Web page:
A sufficient level of UBI should help fulfil basic needs such as food, shelter and clothing. It should enable safety needs to be met (namely personal security), provide access to sufficient resources to live, and cover the essential income element of employment. Being part of a community that embraces a UBI should engender a feeling of belonging. The final two levels of the hierarchy are in the gift of the recipient, having been provided with the base from which to progress. Which is where ‘One Nation’ values come in.
UBI and educational opportunity
A UBI, by being universal, is a form of opportunity that is equal; we all get the same leg up. A key opportunity this could provide for would be education. A person may choose to remain in employment and pay for study on the side. They would hope to improve their productivity and in turn increase both their take home pay and the profits of their employer – another selling point for the Right.
A nice consequence of this is that higher taxes would be paid by the employee and employer, offsetting the original outlay from the government purse. This also means general taxation percentages could be kept lower – another tick box for the right. Of course, a more educated employee is closer to fulfilling their potential (tick) and gives a greater pool of labour for wider business to dip into – further enterprise benefits.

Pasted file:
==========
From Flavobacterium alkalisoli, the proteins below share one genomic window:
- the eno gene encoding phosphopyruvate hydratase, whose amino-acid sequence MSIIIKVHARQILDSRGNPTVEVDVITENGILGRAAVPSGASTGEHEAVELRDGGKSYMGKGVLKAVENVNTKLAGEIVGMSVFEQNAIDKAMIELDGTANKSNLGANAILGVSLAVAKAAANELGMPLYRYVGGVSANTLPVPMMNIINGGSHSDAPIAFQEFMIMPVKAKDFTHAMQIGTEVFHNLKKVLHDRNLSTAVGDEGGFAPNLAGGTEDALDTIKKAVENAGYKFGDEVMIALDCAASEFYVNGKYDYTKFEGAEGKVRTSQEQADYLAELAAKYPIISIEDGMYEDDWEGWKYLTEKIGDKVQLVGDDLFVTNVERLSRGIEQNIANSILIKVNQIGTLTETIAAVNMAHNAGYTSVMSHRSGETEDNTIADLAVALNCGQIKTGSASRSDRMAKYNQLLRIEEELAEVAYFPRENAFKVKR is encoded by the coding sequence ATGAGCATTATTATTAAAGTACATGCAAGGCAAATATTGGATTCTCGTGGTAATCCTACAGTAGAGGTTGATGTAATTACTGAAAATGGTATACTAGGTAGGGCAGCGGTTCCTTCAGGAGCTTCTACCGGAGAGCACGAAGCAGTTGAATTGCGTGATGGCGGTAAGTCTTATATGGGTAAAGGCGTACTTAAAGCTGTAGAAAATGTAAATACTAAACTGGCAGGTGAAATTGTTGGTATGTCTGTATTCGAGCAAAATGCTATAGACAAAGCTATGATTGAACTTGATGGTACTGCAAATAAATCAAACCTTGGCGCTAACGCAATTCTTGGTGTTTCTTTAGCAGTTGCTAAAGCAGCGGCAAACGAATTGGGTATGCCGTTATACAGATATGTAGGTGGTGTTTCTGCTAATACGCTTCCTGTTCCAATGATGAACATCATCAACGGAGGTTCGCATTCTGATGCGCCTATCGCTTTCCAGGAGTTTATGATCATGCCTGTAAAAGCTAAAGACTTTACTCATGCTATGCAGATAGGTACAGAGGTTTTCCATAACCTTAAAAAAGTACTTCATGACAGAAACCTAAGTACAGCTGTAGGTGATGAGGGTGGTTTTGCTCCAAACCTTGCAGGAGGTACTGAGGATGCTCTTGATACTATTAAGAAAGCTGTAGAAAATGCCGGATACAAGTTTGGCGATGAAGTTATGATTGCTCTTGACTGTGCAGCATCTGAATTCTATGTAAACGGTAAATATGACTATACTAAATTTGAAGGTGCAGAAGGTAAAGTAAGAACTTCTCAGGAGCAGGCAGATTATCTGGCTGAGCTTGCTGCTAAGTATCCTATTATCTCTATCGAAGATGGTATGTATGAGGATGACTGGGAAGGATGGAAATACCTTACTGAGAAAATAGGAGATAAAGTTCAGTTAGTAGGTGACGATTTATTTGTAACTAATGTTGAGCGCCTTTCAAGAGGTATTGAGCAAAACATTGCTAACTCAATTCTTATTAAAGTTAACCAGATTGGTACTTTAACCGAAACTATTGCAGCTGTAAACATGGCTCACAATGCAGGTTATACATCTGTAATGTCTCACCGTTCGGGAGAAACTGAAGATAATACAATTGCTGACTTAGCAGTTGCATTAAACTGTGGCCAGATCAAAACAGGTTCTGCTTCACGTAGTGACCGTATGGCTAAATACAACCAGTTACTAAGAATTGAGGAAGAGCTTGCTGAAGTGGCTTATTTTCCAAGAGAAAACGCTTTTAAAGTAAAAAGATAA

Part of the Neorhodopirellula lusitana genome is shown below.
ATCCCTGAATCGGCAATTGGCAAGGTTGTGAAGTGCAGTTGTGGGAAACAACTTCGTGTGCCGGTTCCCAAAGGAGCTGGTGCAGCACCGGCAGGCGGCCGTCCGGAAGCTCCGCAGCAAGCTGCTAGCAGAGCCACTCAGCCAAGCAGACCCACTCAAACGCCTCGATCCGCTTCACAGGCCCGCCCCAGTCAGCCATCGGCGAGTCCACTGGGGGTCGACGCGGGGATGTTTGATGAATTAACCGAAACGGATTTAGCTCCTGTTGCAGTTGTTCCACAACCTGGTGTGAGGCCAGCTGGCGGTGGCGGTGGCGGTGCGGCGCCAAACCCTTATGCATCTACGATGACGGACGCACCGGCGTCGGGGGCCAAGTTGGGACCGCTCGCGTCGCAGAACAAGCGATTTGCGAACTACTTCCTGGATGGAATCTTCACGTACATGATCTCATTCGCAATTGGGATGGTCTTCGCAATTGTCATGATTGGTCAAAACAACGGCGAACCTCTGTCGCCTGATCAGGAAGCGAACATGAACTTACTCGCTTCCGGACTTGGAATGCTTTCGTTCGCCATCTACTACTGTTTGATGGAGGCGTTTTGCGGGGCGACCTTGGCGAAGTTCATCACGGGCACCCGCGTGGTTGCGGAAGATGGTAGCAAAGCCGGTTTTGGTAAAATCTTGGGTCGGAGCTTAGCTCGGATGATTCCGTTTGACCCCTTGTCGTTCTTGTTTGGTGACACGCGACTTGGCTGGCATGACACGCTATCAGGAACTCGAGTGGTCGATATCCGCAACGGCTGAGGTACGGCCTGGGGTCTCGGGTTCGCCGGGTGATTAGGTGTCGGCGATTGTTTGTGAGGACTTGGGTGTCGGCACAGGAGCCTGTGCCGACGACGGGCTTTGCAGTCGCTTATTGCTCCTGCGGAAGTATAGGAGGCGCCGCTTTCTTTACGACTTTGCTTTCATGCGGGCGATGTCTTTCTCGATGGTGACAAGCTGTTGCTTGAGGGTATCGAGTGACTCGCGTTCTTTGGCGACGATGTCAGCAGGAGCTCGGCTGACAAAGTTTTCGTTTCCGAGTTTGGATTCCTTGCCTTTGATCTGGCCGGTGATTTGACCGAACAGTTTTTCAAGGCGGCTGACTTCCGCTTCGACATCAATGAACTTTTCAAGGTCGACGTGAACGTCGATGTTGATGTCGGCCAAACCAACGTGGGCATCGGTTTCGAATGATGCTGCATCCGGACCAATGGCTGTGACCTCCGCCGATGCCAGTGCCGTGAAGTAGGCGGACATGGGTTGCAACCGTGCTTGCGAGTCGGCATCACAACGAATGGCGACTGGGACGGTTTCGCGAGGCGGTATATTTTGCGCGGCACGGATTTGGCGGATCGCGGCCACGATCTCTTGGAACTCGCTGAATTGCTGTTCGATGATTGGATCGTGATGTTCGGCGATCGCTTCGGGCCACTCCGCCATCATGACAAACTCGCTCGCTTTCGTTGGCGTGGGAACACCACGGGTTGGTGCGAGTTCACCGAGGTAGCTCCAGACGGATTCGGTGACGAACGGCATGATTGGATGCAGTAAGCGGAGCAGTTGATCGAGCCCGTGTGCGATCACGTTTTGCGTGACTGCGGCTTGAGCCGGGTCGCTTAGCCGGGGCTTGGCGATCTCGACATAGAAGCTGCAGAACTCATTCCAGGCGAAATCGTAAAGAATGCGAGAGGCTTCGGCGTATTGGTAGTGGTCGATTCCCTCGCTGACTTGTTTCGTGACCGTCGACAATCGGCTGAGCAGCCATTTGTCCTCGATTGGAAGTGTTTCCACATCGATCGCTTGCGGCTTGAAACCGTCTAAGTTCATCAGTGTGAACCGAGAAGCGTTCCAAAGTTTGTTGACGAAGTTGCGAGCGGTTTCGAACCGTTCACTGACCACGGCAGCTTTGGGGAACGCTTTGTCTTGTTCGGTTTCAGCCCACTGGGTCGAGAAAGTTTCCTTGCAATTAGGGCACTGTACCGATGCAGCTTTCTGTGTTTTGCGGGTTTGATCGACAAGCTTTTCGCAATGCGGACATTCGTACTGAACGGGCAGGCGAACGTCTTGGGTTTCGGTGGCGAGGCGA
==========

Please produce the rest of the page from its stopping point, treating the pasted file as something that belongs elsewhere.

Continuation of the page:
UBI: an entrepreneurial boost
The Right love a self-made entrepreneur too, and UBI helps here. Consider an employee who has dreamed of running their own company but couldn’t ever make the step, as they can’t risk dropping a salaried job and guaranteed income to take a punt on their great idea, in case it fails. Potential wasted.
Then they receive a UBI. Knowing they have financial security, they can make that jump to become their own boss; they can bring that new product or service to market. Potential fulfilled.
UBI and self-fulfilment